SAN BRUNO (BCN) – The San Bruno City Council formally approved a pair of ordinances Tuesday that will pave the way the video-streaming platform YouTube to expand its headquarters at the Bayhill Office Park.

The council, with Mayor Rico Medina recused, unanimously approved an update to the Bayhill area’s land use plan that will serve as a guide to development in the area over the next two decades.

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The council also approved the first phase of the project’s development as detailed by YouTube’s parent company Google.

The expansion will include 440,000 square feet of office space across a pair of three-story buildings that will sit on what are currently surface parking lots at the office complex, which is located near Interstate Highway 380 between Interstate Highway 280 and U.S. Highway 101.

The new office buildings will also include a three-level underground parking complex that will replace the existing parking spaces at a one-to-one ratio, according to city officials.

“The Bayhill Specific Plan is another example of smart planning that balances commercial development with community needs,” San Bruno City Manager Jovan Grogan said in a statement. “The Specific Plan provides a roadmap for sustainable growth that offers much needed funding for affordable housing and public infrastructure, as well as community benefit dollars that will have a lasting impact on the City of San Bruno.”

YouTube has been headquartered in San Bruno since 2006, the same year Google purchased the site for $1.65 billion. The site now brings in nearly $20 billion in advertising revenue annually, as of 2020.

Google and YouTube officials first began discussions with the city in 2016 to expand the office campus.

The following year, city officials determined that the expansion Google and YouTube sought would require updates to the land use plans guiding development across Bayhill’s entire 92 acres.

According to Grogan, Google and YouTube paid more than $3 million for the city’s planning officials and consultants to draft and complete updates to the Bayhill Specific Plan.

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At the council’s first discussion of the Bayhill Specific Plan update and the YouTube campus expansion during its Sept. 28 meeting, YouTube Director of Real Estate and Workplace Services Drew Sherwood said YouTube’s expansion alone will result in an estimated $130 million in revenue for the city via development fees and funding for affordable housing and local schools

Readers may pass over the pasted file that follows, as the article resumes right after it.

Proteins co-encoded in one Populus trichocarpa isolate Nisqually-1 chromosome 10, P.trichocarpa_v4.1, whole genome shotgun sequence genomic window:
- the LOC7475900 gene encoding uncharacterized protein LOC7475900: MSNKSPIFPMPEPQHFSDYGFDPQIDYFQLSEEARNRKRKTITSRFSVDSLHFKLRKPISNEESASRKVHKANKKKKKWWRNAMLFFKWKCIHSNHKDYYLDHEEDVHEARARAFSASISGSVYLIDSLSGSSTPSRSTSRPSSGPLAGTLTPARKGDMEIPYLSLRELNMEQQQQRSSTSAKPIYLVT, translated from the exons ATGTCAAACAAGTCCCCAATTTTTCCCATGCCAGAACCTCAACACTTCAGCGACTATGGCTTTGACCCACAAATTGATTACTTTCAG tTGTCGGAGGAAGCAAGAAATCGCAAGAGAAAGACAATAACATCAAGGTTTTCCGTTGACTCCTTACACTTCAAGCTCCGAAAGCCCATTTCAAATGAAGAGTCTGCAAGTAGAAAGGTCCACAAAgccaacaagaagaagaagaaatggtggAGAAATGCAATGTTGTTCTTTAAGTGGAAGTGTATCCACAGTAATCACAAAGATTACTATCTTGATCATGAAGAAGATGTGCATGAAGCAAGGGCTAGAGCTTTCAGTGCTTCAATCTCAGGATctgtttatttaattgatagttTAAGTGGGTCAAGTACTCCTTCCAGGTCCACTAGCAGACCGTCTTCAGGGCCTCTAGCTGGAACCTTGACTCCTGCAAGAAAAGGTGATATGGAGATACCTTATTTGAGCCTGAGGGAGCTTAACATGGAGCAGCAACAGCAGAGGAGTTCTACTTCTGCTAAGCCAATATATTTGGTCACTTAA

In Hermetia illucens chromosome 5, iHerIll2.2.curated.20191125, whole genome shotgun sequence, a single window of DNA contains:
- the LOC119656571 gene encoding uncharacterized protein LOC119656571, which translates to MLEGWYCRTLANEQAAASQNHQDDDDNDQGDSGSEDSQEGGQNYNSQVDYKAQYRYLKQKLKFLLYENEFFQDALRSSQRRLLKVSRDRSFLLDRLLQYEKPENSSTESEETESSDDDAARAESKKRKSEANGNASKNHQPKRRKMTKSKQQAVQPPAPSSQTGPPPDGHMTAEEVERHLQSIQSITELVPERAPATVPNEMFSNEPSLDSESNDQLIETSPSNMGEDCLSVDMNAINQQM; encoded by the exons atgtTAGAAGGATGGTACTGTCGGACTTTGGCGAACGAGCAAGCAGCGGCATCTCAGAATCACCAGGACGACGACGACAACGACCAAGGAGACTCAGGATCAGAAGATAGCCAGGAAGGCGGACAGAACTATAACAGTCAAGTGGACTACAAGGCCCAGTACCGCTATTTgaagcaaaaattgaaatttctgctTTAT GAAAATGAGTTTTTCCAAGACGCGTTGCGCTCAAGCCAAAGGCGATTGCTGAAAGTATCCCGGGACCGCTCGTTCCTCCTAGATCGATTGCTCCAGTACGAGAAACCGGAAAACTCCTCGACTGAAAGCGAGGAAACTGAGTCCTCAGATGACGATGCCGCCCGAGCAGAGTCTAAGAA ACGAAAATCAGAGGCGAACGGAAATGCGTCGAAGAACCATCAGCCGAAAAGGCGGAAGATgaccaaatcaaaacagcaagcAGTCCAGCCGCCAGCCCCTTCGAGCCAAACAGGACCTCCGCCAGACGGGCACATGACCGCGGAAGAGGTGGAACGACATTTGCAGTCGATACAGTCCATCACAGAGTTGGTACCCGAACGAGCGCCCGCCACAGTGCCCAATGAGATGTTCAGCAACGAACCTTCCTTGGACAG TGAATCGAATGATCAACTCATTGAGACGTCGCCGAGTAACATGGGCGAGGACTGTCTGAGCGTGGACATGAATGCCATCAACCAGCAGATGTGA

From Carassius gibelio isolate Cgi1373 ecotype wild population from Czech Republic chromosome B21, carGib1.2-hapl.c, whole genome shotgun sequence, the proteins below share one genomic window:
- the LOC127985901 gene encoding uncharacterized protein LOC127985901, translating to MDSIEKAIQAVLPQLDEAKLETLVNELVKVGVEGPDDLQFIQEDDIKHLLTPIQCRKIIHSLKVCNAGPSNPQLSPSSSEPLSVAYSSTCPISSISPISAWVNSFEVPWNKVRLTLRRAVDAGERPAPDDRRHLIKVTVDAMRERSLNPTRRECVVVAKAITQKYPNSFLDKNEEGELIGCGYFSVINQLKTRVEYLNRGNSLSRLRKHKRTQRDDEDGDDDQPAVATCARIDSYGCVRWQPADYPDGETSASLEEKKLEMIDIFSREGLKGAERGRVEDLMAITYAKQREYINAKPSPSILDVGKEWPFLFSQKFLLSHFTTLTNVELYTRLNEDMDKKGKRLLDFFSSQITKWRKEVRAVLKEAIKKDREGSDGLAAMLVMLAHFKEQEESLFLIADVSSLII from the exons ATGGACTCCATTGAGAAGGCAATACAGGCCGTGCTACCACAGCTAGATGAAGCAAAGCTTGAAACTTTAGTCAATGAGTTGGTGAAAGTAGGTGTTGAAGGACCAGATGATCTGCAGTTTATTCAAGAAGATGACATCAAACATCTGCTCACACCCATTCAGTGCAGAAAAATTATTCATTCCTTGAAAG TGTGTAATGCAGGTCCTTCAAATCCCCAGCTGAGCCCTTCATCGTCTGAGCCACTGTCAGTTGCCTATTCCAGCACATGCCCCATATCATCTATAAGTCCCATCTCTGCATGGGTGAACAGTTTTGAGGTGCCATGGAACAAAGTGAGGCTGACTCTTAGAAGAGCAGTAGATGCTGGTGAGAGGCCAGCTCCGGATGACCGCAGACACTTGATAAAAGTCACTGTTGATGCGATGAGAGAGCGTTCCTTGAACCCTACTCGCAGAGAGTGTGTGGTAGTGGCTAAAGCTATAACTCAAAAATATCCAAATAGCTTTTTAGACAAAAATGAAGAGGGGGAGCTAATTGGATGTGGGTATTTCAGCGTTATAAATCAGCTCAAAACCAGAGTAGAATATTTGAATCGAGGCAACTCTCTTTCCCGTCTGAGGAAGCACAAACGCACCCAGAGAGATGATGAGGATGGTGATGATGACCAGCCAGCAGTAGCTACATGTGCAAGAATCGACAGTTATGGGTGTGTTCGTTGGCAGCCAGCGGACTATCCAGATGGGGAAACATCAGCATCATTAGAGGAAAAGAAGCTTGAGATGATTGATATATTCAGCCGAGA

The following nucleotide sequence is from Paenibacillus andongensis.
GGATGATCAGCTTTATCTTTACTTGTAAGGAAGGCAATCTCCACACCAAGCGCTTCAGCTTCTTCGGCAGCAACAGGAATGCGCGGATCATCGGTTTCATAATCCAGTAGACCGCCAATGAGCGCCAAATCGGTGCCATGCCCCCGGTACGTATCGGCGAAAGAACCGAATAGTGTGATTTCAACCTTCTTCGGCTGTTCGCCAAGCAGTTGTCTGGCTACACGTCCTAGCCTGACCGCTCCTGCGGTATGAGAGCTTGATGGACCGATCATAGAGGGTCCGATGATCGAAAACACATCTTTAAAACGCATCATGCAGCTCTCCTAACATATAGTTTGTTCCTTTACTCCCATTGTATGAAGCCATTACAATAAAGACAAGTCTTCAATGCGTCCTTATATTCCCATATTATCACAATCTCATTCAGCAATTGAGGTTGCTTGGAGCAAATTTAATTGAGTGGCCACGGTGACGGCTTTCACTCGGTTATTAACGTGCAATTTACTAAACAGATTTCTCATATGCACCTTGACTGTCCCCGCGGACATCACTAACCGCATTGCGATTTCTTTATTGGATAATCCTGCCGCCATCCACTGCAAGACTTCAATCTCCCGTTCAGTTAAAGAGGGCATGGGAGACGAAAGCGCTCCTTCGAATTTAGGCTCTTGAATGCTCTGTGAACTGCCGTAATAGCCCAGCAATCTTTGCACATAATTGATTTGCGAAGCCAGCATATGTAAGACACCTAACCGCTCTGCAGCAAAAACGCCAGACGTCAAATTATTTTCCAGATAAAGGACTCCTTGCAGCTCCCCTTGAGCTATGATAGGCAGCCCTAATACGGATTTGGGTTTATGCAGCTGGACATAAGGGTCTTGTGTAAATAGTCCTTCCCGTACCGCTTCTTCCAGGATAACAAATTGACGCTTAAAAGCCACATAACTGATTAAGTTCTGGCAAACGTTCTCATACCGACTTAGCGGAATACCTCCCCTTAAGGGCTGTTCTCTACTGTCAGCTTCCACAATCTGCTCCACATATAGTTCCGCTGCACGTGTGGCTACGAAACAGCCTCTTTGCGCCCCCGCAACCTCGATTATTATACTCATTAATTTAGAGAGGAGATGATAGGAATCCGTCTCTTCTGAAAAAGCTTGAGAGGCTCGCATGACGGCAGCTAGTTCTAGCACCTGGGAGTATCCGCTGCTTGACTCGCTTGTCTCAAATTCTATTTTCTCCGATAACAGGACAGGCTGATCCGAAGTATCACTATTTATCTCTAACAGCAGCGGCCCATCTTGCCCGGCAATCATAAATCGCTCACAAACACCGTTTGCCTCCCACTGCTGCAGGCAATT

“At a time when so many communities are struggling due to the prolonged pandemic, we could not be more excited about the future for everyone in San Bruno,” Sherwood said.

City officials noted that maximum office development under the updated Bayhill Specific Plan will result in an additional $11 million in revenue beyond the revenue generated by YouTube.

YouTube officials said the company will pay a total of $56.2 million upfront in fees to the city for the first two phases of its expansion once construction begins on the foundations for the new office buildings.

Roughly one-third of that total is development impact fees, according to YouTube, as the company will pay some $20 million to the city to support the development of housing and other infrastructure necessitated by the increase in office development.

In the following phases of YouTube’s expansion, the company estimated it will pay an additional $74 million in fees to the city, including $29 million in development impact fees.

Councilman Tom Hamilton made an effort to assuage concerns that the city placed too much focus on office development in lieu of housing development, arguing the revenue generated by YouTube’s expansion will prevent the city from having to choose between either type of development.

“This is an office park,” Hamilton said. “And our commitment as a council, as a city, to affordable housing and housing in general is not changed by this project. And, in fact, a project like this provides us with an economic engine; it provides us with both one-time and ongoing revenue so that we’re able to provide housing elsewhere in the city.”

The council’s approval will allow YouTube to begin construction of its expansion once it has successfully acquired the necessary construction permits and related approvals, according to the city.

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